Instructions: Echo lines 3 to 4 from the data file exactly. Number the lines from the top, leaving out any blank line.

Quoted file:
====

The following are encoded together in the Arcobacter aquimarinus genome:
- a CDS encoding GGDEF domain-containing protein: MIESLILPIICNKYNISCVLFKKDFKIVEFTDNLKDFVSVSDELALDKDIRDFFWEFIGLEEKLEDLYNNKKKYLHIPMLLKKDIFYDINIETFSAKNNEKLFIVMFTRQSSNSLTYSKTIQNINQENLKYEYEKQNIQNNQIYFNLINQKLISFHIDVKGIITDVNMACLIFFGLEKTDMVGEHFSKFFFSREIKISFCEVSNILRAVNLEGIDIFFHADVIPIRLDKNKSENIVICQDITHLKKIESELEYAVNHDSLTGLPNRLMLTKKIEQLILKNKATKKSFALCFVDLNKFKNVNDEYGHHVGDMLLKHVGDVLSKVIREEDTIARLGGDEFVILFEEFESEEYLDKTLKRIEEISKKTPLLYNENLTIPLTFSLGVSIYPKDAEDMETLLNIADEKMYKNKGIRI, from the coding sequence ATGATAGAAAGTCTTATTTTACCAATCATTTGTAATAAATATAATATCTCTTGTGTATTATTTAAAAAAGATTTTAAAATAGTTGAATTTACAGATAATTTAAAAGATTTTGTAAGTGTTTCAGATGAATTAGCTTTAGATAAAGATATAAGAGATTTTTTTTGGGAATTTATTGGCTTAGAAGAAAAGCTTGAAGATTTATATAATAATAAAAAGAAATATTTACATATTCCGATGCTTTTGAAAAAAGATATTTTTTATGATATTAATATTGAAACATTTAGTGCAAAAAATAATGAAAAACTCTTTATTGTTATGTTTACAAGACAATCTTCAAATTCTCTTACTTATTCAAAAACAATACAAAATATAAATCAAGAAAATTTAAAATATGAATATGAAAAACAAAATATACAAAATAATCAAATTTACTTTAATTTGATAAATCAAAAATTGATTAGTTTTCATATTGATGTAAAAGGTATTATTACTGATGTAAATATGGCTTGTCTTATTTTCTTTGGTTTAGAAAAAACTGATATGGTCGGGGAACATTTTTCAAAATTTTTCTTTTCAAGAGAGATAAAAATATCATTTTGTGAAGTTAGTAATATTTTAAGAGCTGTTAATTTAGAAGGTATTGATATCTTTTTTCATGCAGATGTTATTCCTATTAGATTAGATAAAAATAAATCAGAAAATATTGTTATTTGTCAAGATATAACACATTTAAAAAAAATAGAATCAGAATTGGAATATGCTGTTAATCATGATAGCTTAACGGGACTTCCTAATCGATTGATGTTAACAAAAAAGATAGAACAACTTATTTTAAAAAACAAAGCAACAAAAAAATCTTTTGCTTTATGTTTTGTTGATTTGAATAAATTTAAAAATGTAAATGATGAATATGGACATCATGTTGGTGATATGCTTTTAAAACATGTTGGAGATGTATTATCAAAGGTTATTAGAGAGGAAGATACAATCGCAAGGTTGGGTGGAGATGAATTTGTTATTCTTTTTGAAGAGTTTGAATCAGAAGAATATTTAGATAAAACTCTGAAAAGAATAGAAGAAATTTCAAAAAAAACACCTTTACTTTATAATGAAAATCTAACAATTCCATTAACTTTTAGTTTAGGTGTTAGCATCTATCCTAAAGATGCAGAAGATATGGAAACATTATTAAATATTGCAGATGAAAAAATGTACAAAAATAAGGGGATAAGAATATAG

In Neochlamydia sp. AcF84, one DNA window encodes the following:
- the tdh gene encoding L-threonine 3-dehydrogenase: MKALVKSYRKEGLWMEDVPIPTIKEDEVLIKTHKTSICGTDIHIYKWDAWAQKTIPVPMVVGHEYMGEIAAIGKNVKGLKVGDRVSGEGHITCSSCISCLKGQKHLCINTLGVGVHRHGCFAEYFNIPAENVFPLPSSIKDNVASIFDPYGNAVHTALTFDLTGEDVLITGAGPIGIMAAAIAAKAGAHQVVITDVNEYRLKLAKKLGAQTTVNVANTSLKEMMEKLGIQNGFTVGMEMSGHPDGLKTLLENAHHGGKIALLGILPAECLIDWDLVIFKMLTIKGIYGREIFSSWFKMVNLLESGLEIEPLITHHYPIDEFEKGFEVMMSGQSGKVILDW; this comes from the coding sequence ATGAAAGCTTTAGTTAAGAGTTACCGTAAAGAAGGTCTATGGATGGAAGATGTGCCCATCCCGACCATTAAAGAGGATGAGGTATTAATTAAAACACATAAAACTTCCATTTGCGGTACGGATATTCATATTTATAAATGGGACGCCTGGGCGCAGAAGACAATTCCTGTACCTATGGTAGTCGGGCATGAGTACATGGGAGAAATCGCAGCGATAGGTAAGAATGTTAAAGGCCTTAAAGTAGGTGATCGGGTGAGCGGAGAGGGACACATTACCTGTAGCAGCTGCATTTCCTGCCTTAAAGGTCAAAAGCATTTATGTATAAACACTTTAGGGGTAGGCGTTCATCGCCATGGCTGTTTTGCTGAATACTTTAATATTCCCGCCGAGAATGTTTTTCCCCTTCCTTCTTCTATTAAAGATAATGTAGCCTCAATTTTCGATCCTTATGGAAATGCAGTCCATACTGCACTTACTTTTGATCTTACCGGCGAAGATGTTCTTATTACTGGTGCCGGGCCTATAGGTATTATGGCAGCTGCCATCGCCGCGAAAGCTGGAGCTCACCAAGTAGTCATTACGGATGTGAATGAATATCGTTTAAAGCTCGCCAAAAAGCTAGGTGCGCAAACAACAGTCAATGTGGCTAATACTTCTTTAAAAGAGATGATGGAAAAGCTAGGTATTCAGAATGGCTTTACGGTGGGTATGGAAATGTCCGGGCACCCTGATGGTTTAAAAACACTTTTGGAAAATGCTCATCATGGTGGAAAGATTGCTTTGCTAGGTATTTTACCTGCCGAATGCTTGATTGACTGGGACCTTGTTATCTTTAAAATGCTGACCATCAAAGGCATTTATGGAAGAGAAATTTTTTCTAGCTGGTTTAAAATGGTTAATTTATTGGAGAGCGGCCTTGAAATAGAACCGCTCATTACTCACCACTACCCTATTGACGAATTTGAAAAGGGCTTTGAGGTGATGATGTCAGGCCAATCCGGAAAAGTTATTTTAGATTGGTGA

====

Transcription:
In Neochlamydia sp. AcF84, one DNA window encodes the following:
- the tdh gene encoding L-threonine 3-dehydrogenase: MKALVKSYRKEGLWMEDVPIPTIKEDEVLIKTHKTSICGTDIHIYKWDAWAQKTIPVPMVVGHEYMGEIAAIGKNVKGLKVGDRVSGEGHITCSSCISCLKGQKHLCINTLGVGVHRHGCFAEYFNIPAENVFPLPSSIKDNVASIFDPYGNAVHTALTFDLTGEDVLITGAGPIGIMAAAIAAKAGAHQVVITDVNEYRLKLAKKLGAQTTVNVANTSLKEMMEKLGIQNGFTVGMEMSGHPDGLKTLLENAHHGGKIALLGILPAECLIDWDLVIFKMLTIKGIYGREIFSSWFKMVNLLESGLEIEPLITHHYPIDEFEKGFEVMMSGQSGKVILDW; this comes from the coding sequence ATGAAAGCTTTAGTTAAGAGTTACCGTAAAGAAGGTCTATGGATGGAAGATGTGCCCATCCCGACCATTAAAGAGGATGAGGTATTAATTAAAACACATAAAACTTCCATTTGCGGTACGGATATTCATATTTATAAATGGGACGCCTGGGCGCAGAAGACAATTCCTGTACCTATGGTAGTCGGGCATGAGTACATGGGAGAAATCGCAGCGATAGGTAAGAATGTTAAAGGCCTTAAAGTAGGTGATCGGGTGAGCGGAGAGGGACACATTACCTGTAGCAGCTGCATTTCCTGCCTTAAAGGTCAAAAGCATTTATGTATAAACACTTTAGGGGTAGGCGTTCATCGCCATGGCTGTTTTGCTGAATACTTTAATATTCCCGCCGAGAATGTTTTTCCCCTTCCTTCTTCTATTAAAGATAATGTAGCCTCAATTTTCGATCCTTATGGAAATGCAGTCCATACTGCACTTACTTTTGATCTTACCGGCGAAGATGTTCTTATTACTGGTGCCGGGCCTATAGGTATTATGGCAGCTGCCATCGCCGCGAAAGCTGGAGCTCACCAAGTAGTCATTACGGATGTGAATGAATATCGTTTAAAGCTCGCCAAAAAGCTAGGTGCGCAAACAACAGTCAATGTGGCTAATACTTCTTTAAAAGAGATGATGGAAAAGCTAGGTATTCAGAATGGCTTTACGGTGGGTATGGAAATGTCCGGGCACCCTGATGGTTTAAAAACACTTTTGGAAAATGCTCATCATGGTGGAAAGATTGCTTTGCTAGGTATTTTACCTGCCGAATGCTTGATTGACTGGGACCTTGTTATCTTTAAAATGCTGACCATCAAAGGCATTTATGGAAGAGAAATTTTTTCTAGCTGGTTTAAAATGGTTAATTTATTGGAGAGCGGCCTTGAAATAGAACCGCTCATTACTCACCACTACCCTATTGACGAATTTGAAAAGGGCTTTGAGGTGATGATGTCAGGCCAATCCGGAAAAGTTATTTTAGATTGGTGA